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The Aptitude Myth
How an Ancient Belief Came to 
Undermine Children's Learning Today
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by Cornelius N. Grove, Ed.D.
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Published in June 2013 by Rowman & Littlefield
in three formats: hardback, paperback, and e-book.
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The Aptitude Myth may be ordered at Rowman.com
and at the Powells, Barnes & Noble, and Amazon websites.
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For parents, educators, concerned citizens.
?
The book about an ANCIENT belief that
can redirect Americans’ debate about
the FUTURE of their children’s learning.
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For people who are reading The Aptitude Myth

Below are the "What to Remember" lists and the
Genealogical Charts referred to by chapters 1-16.
Newly added: Précis of chapters 17 & 18.

For people who are curious about this book:

Below are a variety of background and
introductory materials, including the
the complete General Introduction.

PART I:  EUROPEAN ANTECEDENTS
When, Why, and How Did Americans' Current Ways of Thinking Originate?
GENERAL INTRODUCTION TO
The Aptitude Myth
Chapter 1:  A Perspective on Teaching Out of the Depths of Time
   What to Remember  [Chapter 1 has no genealogical chart]
Praise from an early childhood educator
Chapter 2:  Greek Philosophers Focus on a World Beyond the Senses
   What to Remember and Genealogical Chart
From EducationNews.org
An Interview with Cornelius Grove
Chapter 3:  New Views of the Natural World
   What to Remember and Genealogical Chart
People who liked this sort of thing...
...will find this the sort of thing they like.
Chapter 4:  New Views of Human Consciousness and Learning
   What to Remember and Genealogical Chart
Back-Cover Description of The Aptitude Myth
Chapter 5:  New Views of Children and Childhood
   What to Remember and Genealogical Chart
Dedication of The Aptitude Myth
Chapter 6:  New Views of Authority in Society and Schools
   What to Remember and Genealogical Chart
 Foreword for The Aptitude Myth
Chapter 7:  New Ideals for Human Life and Learning
   What to Remember and Genealogical Chart
Table of Contents of The Aptitude Myth
Chapter 8:  An Influential Educator Reflects the Currents of His Times
   What to Remember and Genealogical Chart
Historical Sources for The Aptitude Myth
Chapter 9:  New Views and Ideals All Coalesce in One Man's Mind
   What to Remember and Genealogical Chart
-One page from the book (2nd page proof)
Chapter 10: Guidelines for the Western-Contemporary Paradigm
   What to Remember and Genealogical Chart
-Author's full professional bibliography
PART II:  AMERICAN RESPONSES
How Did Americans Apply the European Ways of Thinking, and Why?
-Professional biography on GROVEWELL website
Chapter 11: Evolving Notions of Child-Rearing in Pre-Civil War America
   What to Remember and Genealogical Chart
-Front Cover of The Aptitude Myth
Chapter 12: Emerging Social Currents in Post-Civil War America
   What to Remember and Genealogical Chart
-Send an e-mail to author Cornelius N. Grove
Chapter 13: Emerging Intellectual Currents in Post-Civil War America
   What to Remember and Genealogical Chart
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Chapter 14: Educational Metamorphosis, I: Socially Efficient Education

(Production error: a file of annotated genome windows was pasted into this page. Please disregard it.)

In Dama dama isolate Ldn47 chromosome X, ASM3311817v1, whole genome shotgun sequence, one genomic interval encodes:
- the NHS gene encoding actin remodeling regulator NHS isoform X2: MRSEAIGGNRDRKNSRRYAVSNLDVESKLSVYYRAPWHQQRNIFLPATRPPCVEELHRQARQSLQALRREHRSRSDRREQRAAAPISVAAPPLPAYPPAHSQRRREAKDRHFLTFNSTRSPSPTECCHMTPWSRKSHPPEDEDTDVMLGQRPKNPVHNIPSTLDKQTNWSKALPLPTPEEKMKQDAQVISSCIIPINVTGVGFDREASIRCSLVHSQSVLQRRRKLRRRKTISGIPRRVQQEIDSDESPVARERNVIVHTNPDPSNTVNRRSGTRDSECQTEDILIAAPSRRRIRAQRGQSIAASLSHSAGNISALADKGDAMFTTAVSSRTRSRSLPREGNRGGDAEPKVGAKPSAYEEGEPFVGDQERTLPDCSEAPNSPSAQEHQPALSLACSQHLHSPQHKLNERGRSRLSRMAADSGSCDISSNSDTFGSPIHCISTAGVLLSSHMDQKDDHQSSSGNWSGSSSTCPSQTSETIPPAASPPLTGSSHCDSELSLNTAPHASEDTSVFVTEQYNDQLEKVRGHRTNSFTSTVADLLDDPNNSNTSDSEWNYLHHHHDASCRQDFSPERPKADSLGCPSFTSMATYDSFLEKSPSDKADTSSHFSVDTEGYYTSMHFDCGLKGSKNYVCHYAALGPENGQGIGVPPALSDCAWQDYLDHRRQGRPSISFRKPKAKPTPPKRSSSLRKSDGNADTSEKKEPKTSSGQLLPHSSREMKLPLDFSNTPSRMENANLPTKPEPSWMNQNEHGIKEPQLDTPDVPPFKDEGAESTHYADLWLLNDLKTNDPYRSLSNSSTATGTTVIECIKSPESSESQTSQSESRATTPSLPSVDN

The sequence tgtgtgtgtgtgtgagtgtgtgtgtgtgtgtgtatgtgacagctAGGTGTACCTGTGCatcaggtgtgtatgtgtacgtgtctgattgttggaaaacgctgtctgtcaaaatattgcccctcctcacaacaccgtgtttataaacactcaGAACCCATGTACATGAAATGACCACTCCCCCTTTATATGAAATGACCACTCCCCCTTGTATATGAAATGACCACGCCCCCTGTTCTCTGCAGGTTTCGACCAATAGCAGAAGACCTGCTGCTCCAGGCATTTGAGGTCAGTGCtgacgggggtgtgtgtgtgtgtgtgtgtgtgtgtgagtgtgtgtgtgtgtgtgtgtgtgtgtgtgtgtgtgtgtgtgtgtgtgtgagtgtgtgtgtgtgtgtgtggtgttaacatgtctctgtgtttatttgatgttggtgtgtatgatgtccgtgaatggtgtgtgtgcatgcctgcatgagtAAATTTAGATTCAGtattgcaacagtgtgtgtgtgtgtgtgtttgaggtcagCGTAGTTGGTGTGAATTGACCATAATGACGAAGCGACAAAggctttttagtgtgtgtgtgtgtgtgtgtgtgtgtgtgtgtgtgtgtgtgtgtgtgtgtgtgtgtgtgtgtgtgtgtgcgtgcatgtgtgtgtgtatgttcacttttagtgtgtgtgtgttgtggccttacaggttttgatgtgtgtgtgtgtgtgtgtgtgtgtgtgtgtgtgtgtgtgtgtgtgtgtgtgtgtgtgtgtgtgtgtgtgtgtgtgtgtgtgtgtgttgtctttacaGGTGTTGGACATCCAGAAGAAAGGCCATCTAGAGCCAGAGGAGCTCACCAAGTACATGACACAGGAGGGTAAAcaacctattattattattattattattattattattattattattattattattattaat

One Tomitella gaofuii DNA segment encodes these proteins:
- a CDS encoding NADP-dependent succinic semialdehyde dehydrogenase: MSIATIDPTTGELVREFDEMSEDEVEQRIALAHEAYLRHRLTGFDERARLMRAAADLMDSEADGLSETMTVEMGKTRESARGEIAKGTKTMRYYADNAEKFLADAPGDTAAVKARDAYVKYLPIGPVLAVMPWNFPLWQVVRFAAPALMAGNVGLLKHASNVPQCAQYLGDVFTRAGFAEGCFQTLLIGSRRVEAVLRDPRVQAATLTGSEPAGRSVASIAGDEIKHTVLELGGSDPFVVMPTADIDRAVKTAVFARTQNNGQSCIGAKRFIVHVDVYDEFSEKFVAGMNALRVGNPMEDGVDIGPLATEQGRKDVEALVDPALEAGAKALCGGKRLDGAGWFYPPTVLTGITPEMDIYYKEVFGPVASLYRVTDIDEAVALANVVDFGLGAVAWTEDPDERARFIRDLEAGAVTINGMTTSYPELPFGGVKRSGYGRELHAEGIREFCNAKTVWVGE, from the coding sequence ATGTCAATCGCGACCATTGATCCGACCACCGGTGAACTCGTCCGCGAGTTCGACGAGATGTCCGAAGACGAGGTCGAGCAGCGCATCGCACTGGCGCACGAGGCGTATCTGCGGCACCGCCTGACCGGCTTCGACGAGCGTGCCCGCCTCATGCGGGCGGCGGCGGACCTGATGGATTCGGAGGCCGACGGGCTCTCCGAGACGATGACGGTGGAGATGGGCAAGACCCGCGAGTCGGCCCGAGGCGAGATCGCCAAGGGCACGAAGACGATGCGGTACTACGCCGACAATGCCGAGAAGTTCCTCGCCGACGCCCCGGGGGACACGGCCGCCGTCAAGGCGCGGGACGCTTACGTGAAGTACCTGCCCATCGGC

What to Remember and Genealogical Chart
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Chapter 15: Educational Metamorphosis, II: Child-Centered Teaching
   What to Remember and Genealogical Chart
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Chapter 16: Educational Metamorphosis, III: A "Given" Joins the Establishment
   What to Remember and Genealogical Chart
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PART III:  TOMORROW'S OPPORTUNITIES
Can We Transcend Our Inherited Mindset to Give Mastery the Highest Priority?
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Chapter 17: Which Problems Are Now More Significant to Solve 
Précis of Chapter 17:  Characteristic American beliefs and values about children’s classroom learning are unpacked and elaborated; mastery and effort are missing.  The historical record is reviewed to remind the reader that subject mastery by children was rarely anyone’s undisputed top concern.  The author encourages American parents to shift their values and childrearing activities away from the influence of inherited mythopoetic beliefs about inborn aptitude, and moderately but significantly towards the goal of classroom subject mastery through their child’s own effort and perseverance.
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Chapter 18: Towards a New Paradigm: Seven Assertions to Think With
Précis of Chapter 18:  The author suggests a new paradigm – new concepts and values to think with – that will enable American parents to productively think about our current challenge, the near-total absence of children’s mastery of critical skills and knowledge.  Four of the author's seven transformative paradigm elements are:
   • Accountability for learning rests more with the parents than with the teacher.
   • Accountability for learning rests more with the students than with the teacher.
   • A child’s competence grows more strongly and swiftly with authoritative guidance.
   • Learning attainment is determined far more by perseverance than by “givens.”
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This chapter and the book conclude with the author's recommendation of an outstanding how-to book for parents who want to raise high-achievers: Top of the Class, by Soo & Jane Kim (Berkley, 2006).
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